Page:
CLINTONVILLE – Contract negotiations between the Clintonville Public School District Board of Education and the Clintonville Education Association (CEA) have come to a standstill, according to a press release distributed by the CEA at the School Board meeting on Monday, May 24.
“The negotiations process between the Clintonville Education Association (CEA) and the Board of Education have reached an impasse,” began the CEA press release, distributed by Kevin Godfrey, Robyn Rindt, and Terri Schultz, members of the CEA Negotiations Team. “The main issue creating a roadblock is the board’s demand for adding additional classes for all secondary teachers. The board’s position would increase each secondary teacher’s daily student contact numbers by approximately 20 percent.
“Teachers believe the increased numbers of students taught in the day will negatively impact educational quality,” continued the letter. “Teachers would point to proven success of the SAGE program at the elementary level, which has shown the benefits of lower class sizes in student achievement. Thus it is the CEA position that increased student numbers for secondary teachers will have a negative educational impact.
“The Board of Education’s lawyer who handles their negotiations informed the teachers back in February the board intended to pursue the legal process of arbitration to force the sixth class issue on teachers. The teachers association then voted unanimously to move forward with job actions,” stated the release. “A few days later school Superintendent Tom O’Toole, asked the teachers if they wanted to return to the bargaining table to try to work out a compromise. The CEA agreed but were then told that the board’s negotiating lawyer could not fit the meeting into his schedule for over two months.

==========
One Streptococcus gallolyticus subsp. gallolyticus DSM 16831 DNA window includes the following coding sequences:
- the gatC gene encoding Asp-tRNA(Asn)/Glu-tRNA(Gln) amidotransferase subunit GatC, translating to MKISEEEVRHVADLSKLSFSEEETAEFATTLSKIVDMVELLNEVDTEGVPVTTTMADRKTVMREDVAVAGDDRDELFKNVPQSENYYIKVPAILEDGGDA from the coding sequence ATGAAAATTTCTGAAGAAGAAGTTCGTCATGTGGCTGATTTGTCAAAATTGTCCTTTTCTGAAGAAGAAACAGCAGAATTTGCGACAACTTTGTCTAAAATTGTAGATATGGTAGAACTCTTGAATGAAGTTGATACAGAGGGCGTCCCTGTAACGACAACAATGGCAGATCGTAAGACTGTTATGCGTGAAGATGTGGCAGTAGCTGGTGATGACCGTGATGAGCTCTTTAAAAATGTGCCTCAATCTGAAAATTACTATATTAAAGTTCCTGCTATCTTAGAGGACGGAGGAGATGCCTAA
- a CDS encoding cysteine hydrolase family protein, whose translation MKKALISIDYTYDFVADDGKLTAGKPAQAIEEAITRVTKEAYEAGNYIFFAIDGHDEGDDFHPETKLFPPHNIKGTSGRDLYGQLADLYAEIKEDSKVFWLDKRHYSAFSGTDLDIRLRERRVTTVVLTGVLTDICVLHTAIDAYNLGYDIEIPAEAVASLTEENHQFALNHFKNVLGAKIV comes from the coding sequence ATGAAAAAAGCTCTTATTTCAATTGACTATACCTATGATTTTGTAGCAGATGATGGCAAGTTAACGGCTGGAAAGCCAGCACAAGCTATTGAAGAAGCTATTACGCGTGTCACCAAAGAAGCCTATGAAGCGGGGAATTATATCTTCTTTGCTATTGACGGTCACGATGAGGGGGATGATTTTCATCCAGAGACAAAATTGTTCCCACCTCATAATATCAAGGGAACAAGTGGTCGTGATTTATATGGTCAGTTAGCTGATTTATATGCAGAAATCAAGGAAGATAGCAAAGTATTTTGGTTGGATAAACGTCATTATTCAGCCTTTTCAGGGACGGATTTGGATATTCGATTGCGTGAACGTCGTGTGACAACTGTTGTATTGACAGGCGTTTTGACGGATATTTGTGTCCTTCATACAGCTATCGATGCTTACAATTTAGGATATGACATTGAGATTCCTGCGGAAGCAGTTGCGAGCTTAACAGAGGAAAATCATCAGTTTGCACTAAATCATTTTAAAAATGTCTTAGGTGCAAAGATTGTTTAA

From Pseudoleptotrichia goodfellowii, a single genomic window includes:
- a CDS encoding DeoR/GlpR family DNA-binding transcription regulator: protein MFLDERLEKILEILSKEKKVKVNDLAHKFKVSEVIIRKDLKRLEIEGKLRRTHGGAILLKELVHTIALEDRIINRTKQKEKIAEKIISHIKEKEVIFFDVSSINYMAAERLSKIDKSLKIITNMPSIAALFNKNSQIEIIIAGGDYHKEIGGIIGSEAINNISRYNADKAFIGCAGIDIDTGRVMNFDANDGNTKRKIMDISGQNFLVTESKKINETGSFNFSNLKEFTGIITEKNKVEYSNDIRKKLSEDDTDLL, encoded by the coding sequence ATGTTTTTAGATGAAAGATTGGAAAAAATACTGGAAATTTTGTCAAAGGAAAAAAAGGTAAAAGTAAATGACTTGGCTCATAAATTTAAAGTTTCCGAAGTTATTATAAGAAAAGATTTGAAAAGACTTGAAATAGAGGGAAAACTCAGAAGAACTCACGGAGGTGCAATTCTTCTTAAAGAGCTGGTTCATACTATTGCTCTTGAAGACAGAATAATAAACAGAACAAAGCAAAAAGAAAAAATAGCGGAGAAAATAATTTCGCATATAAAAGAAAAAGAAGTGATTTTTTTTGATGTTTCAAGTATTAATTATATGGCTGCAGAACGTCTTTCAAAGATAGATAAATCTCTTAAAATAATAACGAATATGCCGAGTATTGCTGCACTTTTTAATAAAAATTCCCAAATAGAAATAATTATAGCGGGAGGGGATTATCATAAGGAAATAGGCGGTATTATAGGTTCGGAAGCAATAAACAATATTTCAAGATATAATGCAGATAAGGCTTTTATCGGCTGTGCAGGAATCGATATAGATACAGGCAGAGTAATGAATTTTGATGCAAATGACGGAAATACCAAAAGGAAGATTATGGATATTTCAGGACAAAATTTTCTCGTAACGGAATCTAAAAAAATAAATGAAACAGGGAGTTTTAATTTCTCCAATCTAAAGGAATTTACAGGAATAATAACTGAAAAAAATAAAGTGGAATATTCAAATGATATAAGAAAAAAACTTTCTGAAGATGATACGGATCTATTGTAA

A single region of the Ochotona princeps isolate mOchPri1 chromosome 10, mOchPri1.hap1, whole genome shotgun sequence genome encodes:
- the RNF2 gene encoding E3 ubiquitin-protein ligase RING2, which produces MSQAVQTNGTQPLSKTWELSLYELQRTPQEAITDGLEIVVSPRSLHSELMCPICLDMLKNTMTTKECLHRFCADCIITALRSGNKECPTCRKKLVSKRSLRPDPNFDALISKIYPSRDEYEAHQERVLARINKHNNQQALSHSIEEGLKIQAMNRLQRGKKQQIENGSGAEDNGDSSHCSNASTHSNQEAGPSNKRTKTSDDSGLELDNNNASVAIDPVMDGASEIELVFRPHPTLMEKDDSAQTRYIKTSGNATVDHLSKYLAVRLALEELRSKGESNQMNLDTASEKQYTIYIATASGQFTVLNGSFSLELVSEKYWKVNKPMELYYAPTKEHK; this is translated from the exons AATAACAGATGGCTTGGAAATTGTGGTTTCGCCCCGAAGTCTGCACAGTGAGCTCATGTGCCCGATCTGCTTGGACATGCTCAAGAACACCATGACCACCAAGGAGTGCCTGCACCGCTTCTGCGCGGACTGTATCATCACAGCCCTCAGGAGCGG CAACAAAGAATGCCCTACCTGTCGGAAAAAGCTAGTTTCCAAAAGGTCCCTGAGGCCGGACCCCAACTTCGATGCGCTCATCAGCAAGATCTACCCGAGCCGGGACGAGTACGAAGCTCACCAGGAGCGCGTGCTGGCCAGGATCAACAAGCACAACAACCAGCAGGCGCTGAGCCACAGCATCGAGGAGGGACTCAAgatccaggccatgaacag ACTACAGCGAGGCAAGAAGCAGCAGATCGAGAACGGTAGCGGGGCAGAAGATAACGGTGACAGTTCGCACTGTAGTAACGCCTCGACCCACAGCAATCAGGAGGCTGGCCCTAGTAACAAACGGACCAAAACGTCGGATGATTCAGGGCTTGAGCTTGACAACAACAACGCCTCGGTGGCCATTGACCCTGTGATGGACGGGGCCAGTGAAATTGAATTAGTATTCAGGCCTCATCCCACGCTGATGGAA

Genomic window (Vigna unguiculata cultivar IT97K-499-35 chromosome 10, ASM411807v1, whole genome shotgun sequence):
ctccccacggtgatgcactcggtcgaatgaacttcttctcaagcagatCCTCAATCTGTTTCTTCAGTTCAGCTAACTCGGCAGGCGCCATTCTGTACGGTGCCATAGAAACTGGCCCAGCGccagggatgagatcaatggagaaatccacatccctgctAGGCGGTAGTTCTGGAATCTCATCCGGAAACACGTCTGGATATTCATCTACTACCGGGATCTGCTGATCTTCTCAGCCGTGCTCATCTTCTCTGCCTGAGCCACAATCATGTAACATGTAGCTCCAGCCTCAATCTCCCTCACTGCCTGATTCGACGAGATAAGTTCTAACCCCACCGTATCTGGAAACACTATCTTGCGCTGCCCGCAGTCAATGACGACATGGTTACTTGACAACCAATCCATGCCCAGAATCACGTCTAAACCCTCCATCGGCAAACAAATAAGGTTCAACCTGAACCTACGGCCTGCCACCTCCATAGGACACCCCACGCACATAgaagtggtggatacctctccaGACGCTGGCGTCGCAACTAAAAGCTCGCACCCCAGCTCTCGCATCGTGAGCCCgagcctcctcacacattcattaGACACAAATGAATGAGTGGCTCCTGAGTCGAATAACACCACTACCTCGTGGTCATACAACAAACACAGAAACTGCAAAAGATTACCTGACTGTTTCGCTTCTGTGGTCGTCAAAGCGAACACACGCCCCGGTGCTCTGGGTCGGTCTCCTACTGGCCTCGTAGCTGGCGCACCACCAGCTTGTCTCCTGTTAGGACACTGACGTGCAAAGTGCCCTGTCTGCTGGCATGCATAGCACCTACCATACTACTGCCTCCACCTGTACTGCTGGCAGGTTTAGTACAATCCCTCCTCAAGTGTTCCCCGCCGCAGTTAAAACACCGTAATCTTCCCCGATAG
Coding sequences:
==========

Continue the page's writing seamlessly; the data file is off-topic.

The press release goes on to state that the parties met again on May 11. Although proposals were put forth, the CEA was again informed of the board’s intent to proceed with legal arbitration of the issue.
“While the teachers have accepted numerous board proposals, they believe the demand for a sixth class for all secondary teachers regardless of student numbers would negatively impact education and is therefore and unacceptable approach to dealing with district budget concerns,” concluded the press release. “The CEA is still hopeful that an acceptable compromise can be negotiated rather than turning the decision over to an arbitrator.”
O’Toole, who said he did not receive a copy of the press release, stated on Wednesday, May 26 that the press release doesn’t paint a clear picture of the negotiations process.
“This is a rather tainted view at what’s going on,” he stated. “There were many different offers on the table for the teachers to choose from, but they were essentially rejecting all of them.
“One concept the board has tired to keep throughout negotiations is equal workload and equal pay,” he continued. “Our elementary teachers have a similar workload and equal pay to similar districts. Our secondary teachers have less workload but equal pay to similar districts.